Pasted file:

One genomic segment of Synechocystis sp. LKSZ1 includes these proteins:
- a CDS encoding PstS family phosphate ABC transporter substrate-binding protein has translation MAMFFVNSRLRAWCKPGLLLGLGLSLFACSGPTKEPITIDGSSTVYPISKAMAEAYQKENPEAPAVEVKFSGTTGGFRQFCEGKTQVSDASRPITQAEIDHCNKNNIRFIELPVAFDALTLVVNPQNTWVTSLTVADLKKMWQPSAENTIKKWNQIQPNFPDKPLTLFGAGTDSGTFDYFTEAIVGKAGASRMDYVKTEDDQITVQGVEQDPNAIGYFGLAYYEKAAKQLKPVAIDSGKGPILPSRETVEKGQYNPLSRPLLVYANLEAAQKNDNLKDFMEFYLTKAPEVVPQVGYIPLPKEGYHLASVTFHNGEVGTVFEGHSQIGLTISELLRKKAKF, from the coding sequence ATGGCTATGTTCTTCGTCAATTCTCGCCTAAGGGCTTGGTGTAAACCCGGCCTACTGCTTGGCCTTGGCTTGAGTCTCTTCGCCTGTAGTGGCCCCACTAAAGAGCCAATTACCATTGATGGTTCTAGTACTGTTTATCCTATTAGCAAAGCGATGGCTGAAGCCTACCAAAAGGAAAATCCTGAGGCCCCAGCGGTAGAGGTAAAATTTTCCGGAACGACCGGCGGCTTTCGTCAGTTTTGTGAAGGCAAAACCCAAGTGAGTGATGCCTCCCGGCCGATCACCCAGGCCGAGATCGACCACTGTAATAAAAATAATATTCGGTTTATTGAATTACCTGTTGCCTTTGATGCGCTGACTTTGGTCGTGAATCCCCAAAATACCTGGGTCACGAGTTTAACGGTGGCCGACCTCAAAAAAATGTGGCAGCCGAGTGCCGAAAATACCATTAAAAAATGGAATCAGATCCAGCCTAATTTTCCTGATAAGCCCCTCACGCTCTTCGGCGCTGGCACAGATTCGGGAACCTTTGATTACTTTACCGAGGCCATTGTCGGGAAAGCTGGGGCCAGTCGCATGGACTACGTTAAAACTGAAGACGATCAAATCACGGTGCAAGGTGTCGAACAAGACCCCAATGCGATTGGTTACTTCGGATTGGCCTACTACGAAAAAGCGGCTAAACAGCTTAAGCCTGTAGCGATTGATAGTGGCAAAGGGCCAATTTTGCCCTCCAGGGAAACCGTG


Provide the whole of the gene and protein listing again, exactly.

One genomic segment of Synechocystis sp. LKSZ1 includes these proteins:
- a CDS encoding PstS family phosphate ABC transporter substrate-binding protein has translation MAMFFVNSRLRAWCKPGLLLGLGLSLFACSGPTKEPITIDGSSTVYPISKAMAEAYQKENPEAPAVEVKFSGTTGGFRQFCEGKTQVSDASRPITQAEIDHCNKNNIRFIELPVAFDALTLVVNPQNTWVTSLTVADLKKMWQPSAENTIKKWNQIQPNFPDKPLTLFGAGTDSGTFDYFTEAIVGKAGASRMDYVKTEDDQITVQGVEQDPNAIGYFGLAYYEKAAKQLKPVAIDSGKGPILPSRETVEKGQYNPLSRPLLVYANLEAAQKNDNLKDFMEFYLTKAPEVVPQVGYIPLPKEGYHLASVTFHNGEVGTVFEGHSQIGLTISELLRKKAKF, from the coding sequence ATGGCTATGTTCTTCGTCAATTCTCGCCTAAGGGCTTGGTGTAAACCCGGCCTACTGCTTGGCCTTGGCTTGAGTCTCTTCGCCTGTAGTGGCCCCACTAAAGAGCCAATTACCATTGATGGTTCTAGTACTGTTTATCCTATTAGCAAAGCGATGGCTGAAGCCTACCAAAAGGAAAATCCTGAGGCCCCAGCGGTAGAGGTAAAATTTTCCGGAACGACCGGCGGCTTTCGTCAGTTTTGTGAAGGCAAAACCCAAGTGAGTGATGCCTCCCGGCCGATCACCCAGGCCGAGATCGACCACTGTAATAAAAATAATATTCGGTTTATTGAATTACCTGTTGCCTTTGATGCGCTGACTTTGGTCGTGAATCCCCAAAATACCTGGGTCACGAGTTTAACGGTGGCCGACCTCAAAAAAATGTGGCAGCCGAGTGCCGAAAATACCATTAAAAAATGGAATCAGATCCAGCCTAATTTTCCTGATAAGCCCCTCACGCTCTTCGGCGCTGGCACAGATTCGGGAACCTTTGATTACTTTACCGAGGCCATTGTCGGGAAAGCTGGGGCCAGTCGCATGGACTACGTTAAAACTGAAGACGATCAAATCACGGTGCAAGGTGTCGAACAAGACCCCAATGCGATTGGTTACTTCGGATTGGCCTACTACGAAAAAGCGGCTAAACAGCTTAAGCCTGTAGCGATTGATAGTGGCAAAGGGCCAATTTTGCCCTCCAGGGAAACCGTG